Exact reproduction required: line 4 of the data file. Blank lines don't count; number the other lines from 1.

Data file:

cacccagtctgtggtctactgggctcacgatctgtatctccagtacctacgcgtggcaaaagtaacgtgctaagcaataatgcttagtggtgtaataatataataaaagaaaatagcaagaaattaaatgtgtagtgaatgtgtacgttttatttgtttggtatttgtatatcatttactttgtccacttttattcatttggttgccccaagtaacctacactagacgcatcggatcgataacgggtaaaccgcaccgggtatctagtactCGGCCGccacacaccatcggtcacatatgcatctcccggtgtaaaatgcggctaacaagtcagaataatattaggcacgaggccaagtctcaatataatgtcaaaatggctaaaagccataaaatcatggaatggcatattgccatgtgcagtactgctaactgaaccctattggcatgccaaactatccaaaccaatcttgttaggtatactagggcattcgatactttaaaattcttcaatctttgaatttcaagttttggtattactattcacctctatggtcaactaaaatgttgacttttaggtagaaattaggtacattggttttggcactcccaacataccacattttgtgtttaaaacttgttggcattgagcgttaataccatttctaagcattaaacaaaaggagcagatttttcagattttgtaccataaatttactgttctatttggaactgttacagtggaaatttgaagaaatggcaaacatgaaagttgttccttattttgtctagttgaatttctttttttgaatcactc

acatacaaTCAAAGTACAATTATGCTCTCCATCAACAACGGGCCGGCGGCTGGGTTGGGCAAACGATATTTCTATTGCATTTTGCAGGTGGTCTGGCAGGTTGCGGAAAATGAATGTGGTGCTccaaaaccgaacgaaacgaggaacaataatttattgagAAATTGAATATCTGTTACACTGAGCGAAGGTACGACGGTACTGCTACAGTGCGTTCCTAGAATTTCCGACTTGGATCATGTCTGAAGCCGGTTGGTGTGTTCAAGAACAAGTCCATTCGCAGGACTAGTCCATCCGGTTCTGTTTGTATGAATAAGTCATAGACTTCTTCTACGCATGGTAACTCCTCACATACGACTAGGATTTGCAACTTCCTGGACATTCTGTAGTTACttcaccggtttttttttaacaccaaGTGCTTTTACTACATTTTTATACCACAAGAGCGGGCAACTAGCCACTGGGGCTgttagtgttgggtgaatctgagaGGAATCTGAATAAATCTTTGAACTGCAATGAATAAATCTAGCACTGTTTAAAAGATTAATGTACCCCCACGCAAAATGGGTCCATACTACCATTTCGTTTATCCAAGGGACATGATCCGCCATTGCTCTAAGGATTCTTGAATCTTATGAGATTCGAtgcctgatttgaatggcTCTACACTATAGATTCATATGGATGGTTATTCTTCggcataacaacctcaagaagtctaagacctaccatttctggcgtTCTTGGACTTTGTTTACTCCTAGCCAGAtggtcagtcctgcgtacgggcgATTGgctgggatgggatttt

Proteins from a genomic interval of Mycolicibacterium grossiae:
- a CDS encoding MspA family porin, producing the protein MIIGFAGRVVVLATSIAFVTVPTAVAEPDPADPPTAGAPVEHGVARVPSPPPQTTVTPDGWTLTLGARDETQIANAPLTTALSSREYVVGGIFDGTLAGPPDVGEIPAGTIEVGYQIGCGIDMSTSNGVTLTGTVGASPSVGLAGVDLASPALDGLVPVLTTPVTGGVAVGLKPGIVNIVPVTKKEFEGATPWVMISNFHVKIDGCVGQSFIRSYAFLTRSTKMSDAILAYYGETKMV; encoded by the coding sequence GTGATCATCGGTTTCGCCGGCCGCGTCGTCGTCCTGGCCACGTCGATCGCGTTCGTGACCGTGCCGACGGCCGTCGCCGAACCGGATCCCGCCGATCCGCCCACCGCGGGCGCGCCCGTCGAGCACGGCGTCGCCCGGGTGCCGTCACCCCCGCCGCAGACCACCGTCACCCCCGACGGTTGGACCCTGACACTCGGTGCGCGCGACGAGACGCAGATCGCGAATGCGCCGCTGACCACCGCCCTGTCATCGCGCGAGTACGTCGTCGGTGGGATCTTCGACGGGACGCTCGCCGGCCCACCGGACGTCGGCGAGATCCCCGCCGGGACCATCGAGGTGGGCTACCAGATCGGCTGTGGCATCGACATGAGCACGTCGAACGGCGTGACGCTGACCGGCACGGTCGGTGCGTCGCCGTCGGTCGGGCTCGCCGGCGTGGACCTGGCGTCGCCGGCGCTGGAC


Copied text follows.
- a CDS encoding MspA family porin, producing the protein MIIGFAGRVVVLATSIAFVTVPTAVAEPDPADPPTAGAPVEHGVARVPSPPPQTTVTPDGWTLTLGARDETQIANAPLTTALSSREYVVGGIFDGTLAGPPDVGEIPAGTIEVGYQIGCGIDMSTSNGVTLTGTVGASPSVGLAGVDLASPALDGLVPVLTTPVTGGVAVGLKPGIVNIVPVTKKEFEGATPWVMISNFHVKIDGCVGQSFIRSYAFLTRSTKMSDAILAYYGETKMV; encoded by the coding sequence GTGATCATCGGTTTCGCCGGCCGCGTCGTCGTCCTGGCCACGTCGATCGCGTTCGTGACCGTGCCGACGGCCGTCGCCGAACCGGATCCCGCCGATCCGCCCACCGCGGGCGCGCCCGTCGAGCACGGCGTCGCCCGGGTGCCGTCACCCCCGCCGCAGACCACCGTCACCCCCGACGGTTGGACCCTGACACTCGGTGCGCGCGACGAGACGCAGATCGCGAATGCGCCGCTGACCACCGCCCTGTCATCGCGCGAGTACGTCGTCGGTGGGATCTTCGACGGGACGCTCGCCGGCCCACCGGACGTCGGCGAGATCCCCGCCGGGACCATCGAGGTGGGCTACCAGATCGGCTGTGGCATCGACATGAGCACGTCGAACGGCGTGACGCTGACCGGCACGGTCGGTGCGTCGCCGTCGGTCGGGCTCGCCGGCGTGGACCTGGCGTCGCCGGCGCTGGAC